HP has launched three new digital photography lines in an attempt to boost its presence at the professional and consumer ends of the market.
Leading the new products, the company unveiled three consumer digital cameras targeting more sophisticated and demanding digital photography users.
The high-end R837 offers a 7.2-megapixel resolution, 24x zoom and a 3.1in screen. The camera offers basic editing features, such as red eye correction. The estimated street price is US$229.99.
HP will also offer two new mid-level cameras. The US$109.99 M437 and US$129.99 M357 feature a 2.5in display, and 5-megapixels and 6-megapixels respectively.
The cameras ship with a special docking station that allows users to print images directly from the camera, along with software to tag and organise photos.
Such management software is becoming vital as users increase their digital photo collections, according to Dan Gilbert, vice president of marketing for digital photography and entertainment at HP.
"People are getting thousands and thousands of photos now, and everyone recognises that as an issue," said Gilbert.
However, Ron Glaz, programme director for digital imaging solutions and services at IDC, does not believe that the new cameras will help HP gain any market share.
"HP's camera line-up is definitely growing, and they are adding interesting features," said Glaz.
"But will that push them to number four or five? I don't think so. They're not earth-shattering features."
HP has more to gain from its new Photosmart retailer products, according to the analyst.
The photo systems will allow retailers to offer digital photo kiosks where users can edit photos and construct products such as photo books and poster-sized images for immediate in-store printing.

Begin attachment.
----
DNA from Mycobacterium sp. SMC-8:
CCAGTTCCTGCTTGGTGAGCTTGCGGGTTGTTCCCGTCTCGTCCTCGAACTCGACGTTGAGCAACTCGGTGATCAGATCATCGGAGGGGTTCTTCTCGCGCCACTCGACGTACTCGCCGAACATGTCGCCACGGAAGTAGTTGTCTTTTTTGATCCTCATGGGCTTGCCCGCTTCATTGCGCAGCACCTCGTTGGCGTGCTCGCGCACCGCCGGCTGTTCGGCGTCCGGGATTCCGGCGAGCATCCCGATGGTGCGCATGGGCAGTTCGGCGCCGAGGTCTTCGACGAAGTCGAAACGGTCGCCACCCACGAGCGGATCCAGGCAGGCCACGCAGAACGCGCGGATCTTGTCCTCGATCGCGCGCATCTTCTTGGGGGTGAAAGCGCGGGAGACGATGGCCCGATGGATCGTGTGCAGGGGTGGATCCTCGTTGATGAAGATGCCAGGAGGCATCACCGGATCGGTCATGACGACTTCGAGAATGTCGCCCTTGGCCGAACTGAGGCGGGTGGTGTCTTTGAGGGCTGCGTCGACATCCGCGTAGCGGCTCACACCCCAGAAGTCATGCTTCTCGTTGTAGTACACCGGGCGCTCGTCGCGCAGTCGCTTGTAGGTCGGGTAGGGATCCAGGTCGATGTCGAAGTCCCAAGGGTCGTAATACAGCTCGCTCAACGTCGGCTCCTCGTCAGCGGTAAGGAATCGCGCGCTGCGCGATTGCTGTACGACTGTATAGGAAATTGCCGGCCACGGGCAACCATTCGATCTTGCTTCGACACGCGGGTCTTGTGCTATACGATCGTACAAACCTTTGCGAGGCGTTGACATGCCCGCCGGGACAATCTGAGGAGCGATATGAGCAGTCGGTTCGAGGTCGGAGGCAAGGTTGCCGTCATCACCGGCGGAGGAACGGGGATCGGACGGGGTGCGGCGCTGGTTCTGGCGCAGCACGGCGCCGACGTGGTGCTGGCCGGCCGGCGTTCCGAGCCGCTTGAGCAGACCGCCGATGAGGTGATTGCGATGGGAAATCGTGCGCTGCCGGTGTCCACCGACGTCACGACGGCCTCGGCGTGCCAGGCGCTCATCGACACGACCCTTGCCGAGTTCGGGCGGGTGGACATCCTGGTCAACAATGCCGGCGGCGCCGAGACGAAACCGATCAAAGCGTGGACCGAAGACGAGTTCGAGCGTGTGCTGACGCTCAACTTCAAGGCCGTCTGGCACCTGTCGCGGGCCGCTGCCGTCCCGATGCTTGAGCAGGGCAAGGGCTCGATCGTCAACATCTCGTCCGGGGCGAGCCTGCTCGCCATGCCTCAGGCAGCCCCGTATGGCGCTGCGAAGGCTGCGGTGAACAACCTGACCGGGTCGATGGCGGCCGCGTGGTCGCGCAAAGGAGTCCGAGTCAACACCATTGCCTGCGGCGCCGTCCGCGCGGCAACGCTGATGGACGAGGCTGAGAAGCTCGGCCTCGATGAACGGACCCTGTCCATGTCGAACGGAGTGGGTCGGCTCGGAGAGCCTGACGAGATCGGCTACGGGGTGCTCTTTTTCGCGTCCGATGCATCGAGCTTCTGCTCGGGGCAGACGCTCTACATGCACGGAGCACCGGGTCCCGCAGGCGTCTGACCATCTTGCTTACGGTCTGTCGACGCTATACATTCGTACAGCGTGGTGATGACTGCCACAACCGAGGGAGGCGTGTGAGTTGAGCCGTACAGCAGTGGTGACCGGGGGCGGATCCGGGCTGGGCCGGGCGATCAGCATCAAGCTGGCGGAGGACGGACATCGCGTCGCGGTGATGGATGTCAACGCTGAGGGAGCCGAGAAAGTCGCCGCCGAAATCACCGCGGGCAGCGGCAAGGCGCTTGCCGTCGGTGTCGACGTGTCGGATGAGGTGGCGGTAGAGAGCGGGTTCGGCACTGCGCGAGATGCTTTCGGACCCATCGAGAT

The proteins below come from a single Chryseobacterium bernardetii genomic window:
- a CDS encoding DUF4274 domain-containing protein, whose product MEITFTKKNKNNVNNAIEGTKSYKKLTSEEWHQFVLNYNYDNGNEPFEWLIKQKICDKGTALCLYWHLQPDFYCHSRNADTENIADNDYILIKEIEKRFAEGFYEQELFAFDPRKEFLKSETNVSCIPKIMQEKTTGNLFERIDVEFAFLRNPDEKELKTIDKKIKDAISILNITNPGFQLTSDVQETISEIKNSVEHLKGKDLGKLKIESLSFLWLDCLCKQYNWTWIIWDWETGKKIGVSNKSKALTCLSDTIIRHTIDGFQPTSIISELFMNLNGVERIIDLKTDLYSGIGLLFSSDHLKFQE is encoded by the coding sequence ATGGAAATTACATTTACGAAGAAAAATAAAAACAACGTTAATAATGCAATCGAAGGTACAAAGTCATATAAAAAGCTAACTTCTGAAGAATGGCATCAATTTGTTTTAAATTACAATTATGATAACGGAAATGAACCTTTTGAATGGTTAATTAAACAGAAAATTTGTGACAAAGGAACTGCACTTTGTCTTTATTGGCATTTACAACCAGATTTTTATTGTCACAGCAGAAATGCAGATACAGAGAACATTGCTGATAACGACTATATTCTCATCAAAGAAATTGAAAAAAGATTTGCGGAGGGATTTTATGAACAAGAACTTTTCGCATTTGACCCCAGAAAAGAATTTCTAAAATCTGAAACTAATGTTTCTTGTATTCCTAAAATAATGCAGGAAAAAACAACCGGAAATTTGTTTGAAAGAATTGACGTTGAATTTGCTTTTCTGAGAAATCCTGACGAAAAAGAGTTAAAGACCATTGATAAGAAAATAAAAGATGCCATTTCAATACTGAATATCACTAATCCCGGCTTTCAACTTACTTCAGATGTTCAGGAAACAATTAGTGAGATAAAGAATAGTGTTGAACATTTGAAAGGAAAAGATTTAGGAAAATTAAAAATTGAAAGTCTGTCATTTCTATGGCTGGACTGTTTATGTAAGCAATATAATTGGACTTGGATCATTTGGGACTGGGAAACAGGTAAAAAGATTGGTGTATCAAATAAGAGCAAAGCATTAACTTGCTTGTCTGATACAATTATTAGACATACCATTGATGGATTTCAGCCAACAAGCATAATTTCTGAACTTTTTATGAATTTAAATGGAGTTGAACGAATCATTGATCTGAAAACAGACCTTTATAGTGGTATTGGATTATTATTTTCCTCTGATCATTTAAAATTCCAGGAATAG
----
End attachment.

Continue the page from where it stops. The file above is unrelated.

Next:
HP will also upgrade its Snapfish service that allows customers to upload photos from digital cameras and order prints from local retailers.
Glaz said that HP's background in hardware, networking and consumer PCs could give it an advantage in a retail printing market that is becoming focused on digital photos and has been dominated by film companies.
"HP is more than just a printing company," explained Glaz. "HP brings the technology infrastructure, and can deploy the network pretty quickly. Nobody in the photo industry has the technology to do it. They have to partner [with a hardware vendor]."
The final part of HP's efforts to move up the market is a new program for professional photographers aimed at simplifying the process of calibrating colour across multiple monitors and printers.
The DreamColor system includes two new printers, as well as a new standard for calibrating colour so that monitor screens and printed photos accurately render colours.
"One of the areas that users have expressed to us is the need for really consistent colour across multiple devices," said Gilbert.
"They're looking at a picture or an animated film and they want that same colour when they look at it on another monitor or when they print it out."
In order to deliver this colour accuracy, HP will roll out a pair of professional-level printers. The DesignJet Z series, costing US$5,095 and US$7,495, will be the first to meet the DreamColor standard.
HP is also working with Adobe on a DreamColor plug-in for applications such as Photoshop and InDesign.
HP's move to standardise calibration in professional printing systems could pay off, according to Glaz.
"It has been a dream of every professional to get the same results no matter what printer they use," he said. "I think DreamColor is moving in the right direction, but it's not 100 per cent. I don't think we'll ever have it perfect. "